The data comes from online surveys of 2,086 people aged 18 to 55 for YouGov's social TV trends report, which was commissioned by social media agency Diffusion.
The habit, which Diffusion refers to as "media stacking", although it does not claim to have coined the phrase, describes the behaviour of consumers who use Facebook on their laptops, send text messages on their mobiles and listen to the radio, at the same time as watching TV.
It found that the habit is becoming normal practice and is particularly prevalent among 18- to 24-year-olds, with 76% saying they "regularly" browsed the internet while watching TV.
Social networking sites are the most common distraction, with 40% of female TV viewers updating their profiles while watching TV, compared to 29% of men.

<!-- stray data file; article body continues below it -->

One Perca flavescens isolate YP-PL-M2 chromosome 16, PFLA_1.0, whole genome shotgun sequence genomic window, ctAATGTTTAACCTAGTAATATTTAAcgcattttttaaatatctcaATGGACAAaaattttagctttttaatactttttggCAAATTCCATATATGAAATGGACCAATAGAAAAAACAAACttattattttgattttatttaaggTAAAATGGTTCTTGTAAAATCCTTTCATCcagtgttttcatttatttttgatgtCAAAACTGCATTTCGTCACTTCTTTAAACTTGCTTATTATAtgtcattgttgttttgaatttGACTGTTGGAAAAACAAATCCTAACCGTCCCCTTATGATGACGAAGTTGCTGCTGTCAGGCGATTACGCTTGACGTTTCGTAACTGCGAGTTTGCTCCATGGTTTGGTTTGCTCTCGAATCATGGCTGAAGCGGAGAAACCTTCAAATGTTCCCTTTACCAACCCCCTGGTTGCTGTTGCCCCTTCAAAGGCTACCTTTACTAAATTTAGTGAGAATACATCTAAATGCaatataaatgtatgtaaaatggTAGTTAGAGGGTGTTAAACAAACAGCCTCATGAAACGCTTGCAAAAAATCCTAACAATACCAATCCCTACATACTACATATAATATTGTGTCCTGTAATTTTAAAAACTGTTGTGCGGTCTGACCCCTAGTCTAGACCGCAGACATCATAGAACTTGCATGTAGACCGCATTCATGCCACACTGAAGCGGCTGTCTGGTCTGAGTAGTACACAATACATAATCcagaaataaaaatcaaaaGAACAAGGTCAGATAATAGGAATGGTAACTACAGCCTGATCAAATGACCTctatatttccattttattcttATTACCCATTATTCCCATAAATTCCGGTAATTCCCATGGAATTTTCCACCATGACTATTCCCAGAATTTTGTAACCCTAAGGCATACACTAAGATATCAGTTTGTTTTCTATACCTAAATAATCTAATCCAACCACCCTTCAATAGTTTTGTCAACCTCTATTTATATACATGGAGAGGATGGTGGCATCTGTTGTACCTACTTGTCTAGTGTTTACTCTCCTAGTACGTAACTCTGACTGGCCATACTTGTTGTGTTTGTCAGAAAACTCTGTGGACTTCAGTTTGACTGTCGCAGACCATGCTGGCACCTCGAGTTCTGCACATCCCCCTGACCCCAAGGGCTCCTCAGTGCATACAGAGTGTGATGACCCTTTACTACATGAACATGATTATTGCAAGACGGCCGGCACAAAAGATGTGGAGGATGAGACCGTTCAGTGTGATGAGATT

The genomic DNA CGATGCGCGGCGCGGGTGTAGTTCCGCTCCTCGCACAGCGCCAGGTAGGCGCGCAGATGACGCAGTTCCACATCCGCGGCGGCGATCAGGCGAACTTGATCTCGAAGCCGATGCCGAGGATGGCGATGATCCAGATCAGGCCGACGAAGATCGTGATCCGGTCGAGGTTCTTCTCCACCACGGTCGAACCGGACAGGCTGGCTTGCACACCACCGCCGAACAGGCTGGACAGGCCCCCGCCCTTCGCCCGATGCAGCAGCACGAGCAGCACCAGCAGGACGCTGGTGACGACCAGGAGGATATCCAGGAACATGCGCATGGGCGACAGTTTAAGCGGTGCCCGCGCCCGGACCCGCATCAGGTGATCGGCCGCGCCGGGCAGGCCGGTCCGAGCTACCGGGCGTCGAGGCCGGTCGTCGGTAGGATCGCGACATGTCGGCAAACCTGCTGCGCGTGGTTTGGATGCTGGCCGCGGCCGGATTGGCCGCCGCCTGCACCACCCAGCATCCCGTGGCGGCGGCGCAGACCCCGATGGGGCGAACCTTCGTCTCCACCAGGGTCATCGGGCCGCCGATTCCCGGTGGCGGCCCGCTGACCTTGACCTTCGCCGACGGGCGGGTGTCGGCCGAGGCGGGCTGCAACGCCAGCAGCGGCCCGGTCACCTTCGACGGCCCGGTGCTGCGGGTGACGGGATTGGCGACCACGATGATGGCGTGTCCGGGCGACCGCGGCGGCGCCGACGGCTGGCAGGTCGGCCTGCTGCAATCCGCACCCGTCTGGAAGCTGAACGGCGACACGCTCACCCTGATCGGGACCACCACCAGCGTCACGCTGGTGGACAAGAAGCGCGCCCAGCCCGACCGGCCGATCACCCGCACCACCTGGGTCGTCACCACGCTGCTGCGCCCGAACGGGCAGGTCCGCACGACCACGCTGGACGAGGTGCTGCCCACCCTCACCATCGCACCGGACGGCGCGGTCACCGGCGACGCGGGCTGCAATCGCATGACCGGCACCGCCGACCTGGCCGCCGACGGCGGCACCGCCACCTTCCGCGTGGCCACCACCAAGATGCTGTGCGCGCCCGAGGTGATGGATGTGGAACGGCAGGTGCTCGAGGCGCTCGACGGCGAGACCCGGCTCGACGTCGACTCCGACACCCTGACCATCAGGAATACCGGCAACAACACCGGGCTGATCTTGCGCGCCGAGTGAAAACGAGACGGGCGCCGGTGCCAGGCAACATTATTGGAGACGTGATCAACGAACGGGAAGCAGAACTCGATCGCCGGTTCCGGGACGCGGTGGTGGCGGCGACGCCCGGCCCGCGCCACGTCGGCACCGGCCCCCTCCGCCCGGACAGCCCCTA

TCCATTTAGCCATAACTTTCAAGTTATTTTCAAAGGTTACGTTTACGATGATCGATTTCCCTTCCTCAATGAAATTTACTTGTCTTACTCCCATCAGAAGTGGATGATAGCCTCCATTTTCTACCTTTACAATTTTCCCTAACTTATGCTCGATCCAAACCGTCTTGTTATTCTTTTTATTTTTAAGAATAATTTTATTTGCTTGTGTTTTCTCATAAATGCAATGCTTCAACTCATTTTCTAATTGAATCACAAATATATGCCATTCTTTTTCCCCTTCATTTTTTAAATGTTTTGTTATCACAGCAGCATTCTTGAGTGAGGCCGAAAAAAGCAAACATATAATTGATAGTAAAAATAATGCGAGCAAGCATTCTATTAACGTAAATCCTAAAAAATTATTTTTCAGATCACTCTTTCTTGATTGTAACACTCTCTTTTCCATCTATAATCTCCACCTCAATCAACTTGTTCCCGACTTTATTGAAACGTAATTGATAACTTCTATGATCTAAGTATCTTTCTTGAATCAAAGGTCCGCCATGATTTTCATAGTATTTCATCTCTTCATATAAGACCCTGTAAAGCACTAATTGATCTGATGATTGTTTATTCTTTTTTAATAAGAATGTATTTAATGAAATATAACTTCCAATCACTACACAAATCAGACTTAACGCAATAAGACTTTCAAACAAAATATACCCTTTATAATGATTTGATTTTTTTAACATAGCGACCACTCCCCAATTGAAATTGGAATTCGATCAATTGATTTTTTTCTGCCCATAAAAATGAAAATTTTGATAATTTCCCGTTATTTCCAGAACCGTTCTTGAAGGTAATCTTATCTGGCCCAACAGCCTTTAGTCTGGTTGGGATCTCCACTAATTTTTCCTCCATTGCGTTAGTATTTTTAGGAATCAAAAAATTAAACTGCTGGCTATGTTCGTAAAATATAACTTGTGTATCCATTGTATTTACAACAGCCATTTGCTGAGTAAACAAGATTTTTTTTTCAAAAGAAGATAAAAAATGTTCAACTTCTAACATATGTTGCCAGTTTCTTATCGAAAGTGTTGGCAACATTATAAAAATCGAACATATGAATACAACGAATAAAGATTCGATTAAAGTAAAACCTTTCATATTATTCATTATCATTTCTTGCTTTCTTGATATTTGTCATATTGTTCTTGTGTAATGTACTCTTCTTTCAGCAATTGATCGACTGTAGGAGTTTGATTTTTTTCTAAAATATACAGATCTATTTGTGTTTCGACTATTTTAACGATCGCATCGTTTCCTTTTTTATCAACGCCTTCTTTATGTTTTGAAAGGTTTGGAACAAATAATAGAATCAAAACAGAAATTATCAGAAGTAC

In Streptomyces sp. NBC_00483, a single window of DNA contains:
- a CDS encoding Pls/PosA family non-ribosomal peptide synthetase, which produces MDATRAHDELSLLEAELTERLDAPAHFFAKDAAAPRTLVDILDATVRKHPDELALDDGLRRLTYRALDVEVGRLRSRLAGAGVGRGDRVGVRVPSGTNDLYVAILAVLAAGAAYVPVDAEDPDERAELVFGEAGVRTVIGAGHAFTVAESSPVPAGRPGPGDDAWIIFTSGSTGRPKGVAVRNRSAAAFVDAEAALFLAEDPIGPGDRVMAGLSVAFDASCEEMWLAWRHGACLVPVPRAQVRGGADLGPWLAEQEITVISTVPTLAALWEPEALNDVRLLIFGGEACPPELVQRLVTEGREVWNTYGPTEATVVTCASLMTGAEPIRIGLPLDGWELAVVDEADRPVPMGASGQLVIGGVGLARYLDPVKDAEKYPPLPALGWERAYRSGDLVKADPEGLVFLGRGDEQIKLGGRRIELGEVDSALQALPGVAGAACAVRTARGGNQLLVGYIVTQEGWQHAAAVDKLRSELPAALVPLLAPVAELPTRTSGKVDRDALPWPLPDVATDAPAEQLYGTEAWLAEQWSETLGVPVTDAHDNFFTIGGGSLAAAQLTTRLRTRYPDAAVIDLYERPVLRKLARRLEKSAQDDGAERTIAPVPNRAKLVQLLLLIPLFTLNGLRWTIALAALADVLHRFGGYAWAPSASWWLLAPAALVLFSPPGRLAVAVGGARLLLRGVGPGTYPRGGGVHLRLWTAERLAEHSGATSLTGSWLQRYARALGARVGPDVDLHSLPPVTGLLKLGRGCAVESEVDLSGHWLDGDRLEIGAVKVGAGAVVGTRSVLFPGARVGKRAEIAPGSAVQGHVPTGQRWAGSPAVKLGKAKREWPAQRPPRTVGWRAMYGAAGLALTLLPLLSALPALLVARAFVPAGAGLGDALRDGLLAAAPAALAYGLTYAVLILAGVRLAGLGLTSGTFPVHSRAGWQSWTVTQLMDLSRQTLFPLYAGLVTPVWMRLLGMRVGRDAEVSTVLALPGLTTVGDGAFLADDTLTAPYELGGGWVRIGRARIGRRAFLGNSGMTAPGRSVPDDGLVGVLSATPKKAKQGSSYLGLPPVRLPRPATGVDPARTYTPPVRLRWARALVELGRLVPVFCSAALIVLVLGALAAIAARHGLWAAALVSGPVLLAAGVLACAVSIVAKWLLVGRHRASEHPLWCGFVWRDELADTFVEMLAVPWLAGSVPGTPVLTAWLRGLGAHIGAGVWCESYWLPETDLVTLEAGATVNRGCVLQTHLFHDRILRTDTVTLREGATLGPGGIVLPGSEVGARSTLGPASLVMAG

Almost half of all adults and 86% of 18- to 24-year-olds said they had used channels such as mobile SMS, Facebook or instant messenger to discuss what they were watching.
With TV and the internet set to converge further with new-generation TV sets, the report also asked consumers which websites they would most like to have access to through their TVs.
Google was the most popular site, with 28% stating they would like to access the search engine.
A quarter of those surveyed said they would like to access online retail sites such as Amazon and Asos via their TV sets while watching programming. A similar percentage (26%) would also like to be able to access social networking sites like Facebook and Twitter.
Just more than one in 10 adults claimed to use a video games console while watching TV content.